In this embodiment, the outer tubular member 104 is affixed to the main body 1601 of the handle 102, and the inner tubular member 114 is coupled to and moves along with the actuating member 112. In this embodiment, the inner tubular member 114 extends into the vacuum port 116, and thus enables polyps or portions of polyps that have been removed from the uterine wall and aspirated through the inner tubular member 114 to be expelled at the vacuum port 116, desirably into a collection system fluidly coupled with the vacuum port 116.

FIGS. 17A and 17B illustrate additional details of the handle portion 202 of the embodiment illustrated in FIGS. 2A and 2B. In this embodiment, the handle portion 202 comprises a main body 1701 affixed to the outer tubular member 204. The handle 202 further comprises an actuating member 212 coupled to the inner tubular member 214 such that the rotation of the actuating member 212 with respect to the main body 1701 causes relative rotation of the inner tubular member 214 with respect to outer tubular member 204. A spring 1702 provides a compression or tension force that keeps the actuating member 212 and main body 1701 from freely rotating with respect to one another. Accordingly, depending on the strength of the spring 1702, a particular predetermined torque force on the actuating member 212 will have to be applied to begin rotation of the rotating member 212 with respect to the main body 1701.

It should be noted that the handle designs of FIGS. 16A-16B and 17A-17B are relatively minimalistic designs that can be used to create a functioning device at relatively low cost. It may be desirable, however, in some embodiments to have an at least somewhat more complicated handle design that may be easier and/or more comfortable to use. For example, the embodiment illustrated in FIGS. 18A and 18B illustrates an example of a handle 1802 that is more ergonomically shaped. The handle 1802 comprises a housing 1801 having two halves (for example, two injection-molded polymer halves that can be joined during assembly). The handle 1802 further comprises a trigger or actuating member 1812 that is biased in an extended position by spring 1820, when spring 1820 is connected to protruding member 1821 of the actuating member 1812 (although FIG. 18B shows spring 1820 disconnected from protruding member 1821). A user, when using the handle 1802, can repeatedly compress the trigger or actuating member 1812, i.e. pull it toward the protruding member 1803, to cause rotation of the inner tubular member 114 with respect to outer tubular member 104 (not shown). In various embodiments, the protruding member 1803 is shaped to be gripped by a human hand and protrudes radially in a direction oriented at a specific angle with respect to an opening (e.g., opening 808 of FIG. 8A, or any other distal end opening disclosed herein). For example, the protruding member 1803 may be oriented at 90 degrees with respect to the opening (similar to as shown in FIG. 1A, where the actuating member 112 is oriented at approximately 90 degrees from the openings 108). In various embodiments, this orientation can be various angles. In some embodiments, the angle is desirably configured such that the protruding member 1803 is pointing in a downward direction when removing polyps in the most common locations. For example, in some embodiments, the orientation is in the range of 90-180 degrees. In this embodiment, the handle 1802 further comprises a geartrain 1804 or plurality of gears 1804 that convert the pivoting motion of the trigger or actuating member 1812 into rotation about a different axis of the inner tubular member 114. Other embodiments may use different geartrain configurations, and other embodiments may use a configuration that converts the rotating motion of the trigger 1812 into translating motion of the inner tubular member instead of rotational motion.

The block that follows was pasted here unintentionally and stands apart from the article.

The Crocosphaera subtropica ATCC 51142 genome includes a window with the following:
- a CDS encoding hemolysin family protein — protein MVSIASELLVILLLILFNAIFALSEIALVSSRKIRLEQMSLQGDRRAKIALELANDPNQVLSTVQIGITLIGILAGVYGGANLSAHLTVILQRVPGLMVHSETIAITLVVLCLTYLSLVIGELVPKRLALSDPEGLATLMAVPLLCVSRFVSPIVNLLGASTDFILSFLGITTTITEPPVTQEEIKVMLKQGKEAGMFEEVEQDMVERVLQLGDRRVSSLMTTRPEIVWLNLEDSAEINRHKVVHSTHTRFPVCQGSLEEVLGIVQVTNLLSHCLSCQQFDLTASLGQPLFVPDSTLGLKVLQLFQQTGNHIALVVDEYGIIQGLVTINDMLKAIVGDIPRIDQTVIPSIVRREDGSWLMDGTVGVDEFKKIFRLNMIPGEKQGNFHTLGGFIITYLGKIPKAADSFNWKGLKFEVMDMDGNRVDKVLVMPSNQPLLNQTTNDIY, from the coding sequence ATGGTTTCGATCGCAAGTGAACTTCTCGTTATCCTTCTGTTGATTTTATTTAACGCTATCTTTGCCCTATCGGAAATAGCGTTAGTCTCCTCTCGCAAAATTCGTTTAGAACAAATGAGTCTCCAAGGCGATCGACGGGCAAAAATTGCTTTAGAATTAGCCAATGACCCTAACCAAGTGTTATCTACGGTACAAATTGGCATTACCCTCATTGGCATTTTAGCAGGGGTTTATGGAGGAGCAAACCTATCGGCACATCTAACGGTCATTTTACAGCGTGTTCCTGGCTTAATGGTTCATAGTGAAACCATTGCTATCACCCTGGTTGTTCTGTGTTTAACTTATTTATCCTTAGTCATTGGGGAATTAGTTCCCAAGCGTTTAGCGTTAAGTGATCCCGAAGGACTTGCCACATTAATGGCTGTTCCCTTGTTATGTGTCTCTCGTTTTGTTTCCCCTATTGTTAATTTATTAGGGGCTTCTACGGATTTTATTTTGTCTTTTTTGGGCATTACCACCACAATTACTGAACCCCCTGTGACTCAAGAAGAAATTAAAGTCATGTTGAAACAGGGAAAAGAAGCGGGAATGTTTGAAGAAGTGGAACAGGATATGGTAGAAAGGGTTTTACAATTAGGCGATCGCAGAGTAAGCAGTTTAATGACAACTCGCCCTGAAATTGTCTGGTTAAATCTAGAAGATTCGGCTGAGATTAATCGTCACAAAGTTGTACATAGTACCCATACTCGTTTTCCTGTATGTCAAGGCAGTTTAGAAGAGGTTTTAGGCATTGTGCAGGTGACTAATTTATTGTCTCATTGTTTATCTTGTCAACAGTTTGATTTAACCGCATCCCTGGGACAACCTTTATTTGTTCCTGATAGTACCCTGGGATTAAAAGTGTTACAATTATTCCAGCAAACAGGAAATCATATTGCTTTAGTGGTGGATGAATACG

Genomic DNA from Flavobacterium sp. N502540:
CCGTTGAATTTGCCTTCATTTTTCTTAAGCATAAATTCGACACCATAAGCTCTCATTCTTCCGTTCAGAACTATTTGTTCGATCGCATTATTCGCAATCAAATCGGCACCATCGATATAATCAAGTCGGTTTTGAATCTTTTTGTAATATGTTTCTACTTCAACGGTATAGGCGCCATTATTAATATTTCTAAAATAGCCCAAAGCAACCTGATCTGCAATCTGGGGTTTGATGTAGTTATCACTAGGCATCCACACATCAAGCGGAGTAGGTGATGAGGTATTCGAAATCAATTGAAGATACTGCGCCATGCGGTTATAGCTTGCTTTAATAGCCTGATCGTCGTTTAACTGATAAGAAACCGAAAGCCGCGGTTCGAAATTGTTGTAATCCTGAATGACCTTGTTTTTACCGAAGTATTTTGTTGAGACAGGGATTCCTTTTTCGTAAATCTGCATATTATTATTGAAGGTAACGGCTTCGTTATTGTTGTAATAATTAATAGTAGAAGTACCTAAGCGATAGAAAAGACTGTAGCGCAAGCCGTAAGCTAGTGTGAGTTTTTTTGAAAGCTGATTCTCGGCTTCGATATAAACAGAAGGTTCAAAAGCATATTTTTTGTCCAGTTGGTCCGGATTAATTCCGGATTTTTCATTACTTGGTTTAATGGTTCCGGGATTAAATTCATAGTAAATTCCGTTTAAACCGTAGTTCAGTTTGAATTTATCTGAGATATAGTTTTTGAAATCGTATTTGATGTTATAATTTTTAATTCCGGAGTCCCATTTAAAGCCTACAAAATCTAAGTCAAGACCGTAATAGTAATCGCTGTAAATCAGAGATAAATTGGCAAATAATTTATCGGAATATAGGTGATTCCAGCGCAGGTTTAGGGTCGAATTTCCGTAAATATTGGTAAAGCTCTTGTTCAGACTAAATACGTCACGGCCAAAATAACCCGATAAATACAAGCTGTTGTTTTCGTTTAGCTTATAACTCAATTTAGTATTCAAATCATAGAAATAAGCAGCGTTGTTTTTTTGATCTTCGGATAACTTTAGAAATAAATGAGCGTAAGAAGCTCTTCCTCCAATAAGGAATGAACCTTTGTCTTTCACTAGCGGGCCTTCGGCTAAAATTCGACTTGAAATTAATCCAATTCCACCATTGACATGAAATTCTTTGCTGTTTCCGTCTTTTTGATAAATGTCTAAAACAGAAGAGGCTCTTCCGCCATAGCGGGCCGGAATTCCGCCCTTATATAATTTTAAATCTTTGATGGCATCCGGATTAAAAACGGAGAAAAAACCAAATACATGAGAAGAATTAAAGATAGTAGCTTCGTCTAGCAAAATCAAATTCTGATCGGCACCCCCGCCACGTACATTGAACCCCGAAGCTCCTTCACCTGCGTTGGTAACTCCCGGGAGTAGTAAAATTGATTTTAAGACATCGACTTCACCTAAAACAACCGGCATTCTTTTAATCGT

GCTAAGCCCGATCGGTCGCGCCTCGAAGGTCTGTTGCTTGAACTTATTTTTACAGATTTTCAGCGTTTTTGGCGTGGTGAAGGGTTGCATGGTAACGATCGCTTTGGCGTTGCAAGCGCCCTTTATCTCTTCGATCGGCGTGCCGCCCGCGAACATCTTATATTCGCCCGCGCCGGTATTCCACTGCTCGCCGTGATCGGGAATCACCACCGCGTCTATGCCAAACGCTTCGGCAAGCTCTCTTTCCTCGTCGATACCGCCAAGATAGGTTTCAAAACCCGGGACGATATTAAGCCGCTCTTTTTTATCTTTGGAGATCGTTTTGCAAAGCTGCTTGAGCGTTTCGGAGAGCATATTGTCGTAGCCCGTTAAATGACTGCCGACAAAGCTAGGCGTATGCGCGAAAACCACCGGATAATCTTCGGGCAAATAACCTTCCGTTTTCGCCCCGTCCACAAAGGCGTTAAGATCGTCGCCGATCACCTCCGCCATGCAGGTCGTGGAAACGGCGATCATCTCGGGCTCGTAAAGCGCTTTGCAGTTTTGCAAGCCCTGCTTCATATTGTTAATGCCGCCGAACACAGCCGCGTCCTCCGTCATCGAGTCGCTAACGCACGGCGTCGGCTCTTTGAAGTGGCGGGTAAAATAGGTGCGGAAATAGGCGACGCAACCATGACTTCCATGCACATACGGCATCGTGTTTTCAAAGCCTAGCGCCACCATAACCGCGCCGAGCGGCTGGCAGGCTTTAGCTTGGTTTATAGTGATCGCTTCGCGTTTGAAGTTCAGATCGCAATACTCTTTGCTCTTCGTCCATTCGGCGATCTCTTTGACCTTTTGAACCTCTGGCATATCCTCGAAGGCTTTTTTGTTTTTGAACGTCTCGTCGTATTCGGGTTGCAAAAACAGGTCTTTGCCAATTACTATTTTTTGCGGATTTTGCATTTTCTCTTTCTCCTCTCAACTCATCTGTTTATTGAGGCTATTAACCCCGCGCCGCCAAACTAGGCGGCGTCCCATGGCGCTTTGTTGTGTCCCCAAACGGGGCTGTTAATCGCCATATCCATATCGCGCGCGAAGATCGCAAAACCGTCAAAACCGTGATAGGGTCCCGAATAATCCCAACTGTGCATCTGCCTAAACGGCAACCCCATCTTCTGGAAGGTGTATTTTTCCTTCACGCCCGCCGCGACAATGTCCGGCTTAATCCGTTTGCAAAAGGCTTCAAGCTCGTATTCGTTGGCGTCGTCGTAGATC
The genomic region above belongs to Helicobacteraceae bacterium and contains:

The polypectomy devices disclosed herein are not limited to being used with handles of the specific designs shown in the figures of the present application. One of skill in the art will recognize that various other handle and triggering mechanisms may be used to cause relative motion of one member with respect to another member within the uterus.

Additional Embodiments

In some embodiments, the devices and methods disclosed herein allow for removal of tissue using a rotating motion combined with a blade or cutting edge or surface (sharpened or unsharpened). In some embodiments, the devices and methods disclosed herein allow for removal of tissue using a mechanical biting motion by a set of cutting jaws. In some embodiments, the devices and methods disclosed herein allow for removal of tissue through a stationary jaw and a movable wire. The use of mechanical motion to remove tissue may further allow for the use of a saline solution to distend the uterus, which may reduce the risk of electrolyte imbalance and prevent thermal injury.

Following are descriptions of various additional polypectomy device embodiments, any of which may comprise features that can be combined with any of the other polypectomy devices disclosed herein. For example, the handle and drive mechanism configurations discussed below may be combined with any of the distal end configurations described above or below.

FIGS. 19A-191 illustrate another embodiment of a polypectomy device 1900. FIG. 19A illustrates a side view of the polypectomy device 1900. The device may have a shaft 1901, handle 1902, trigger 1612, a port 1916, and/or a vacuum source 1932. The vacuum source 1932 may be in fluid connection with the handle 1902 or shaft 1901 via the port 1916.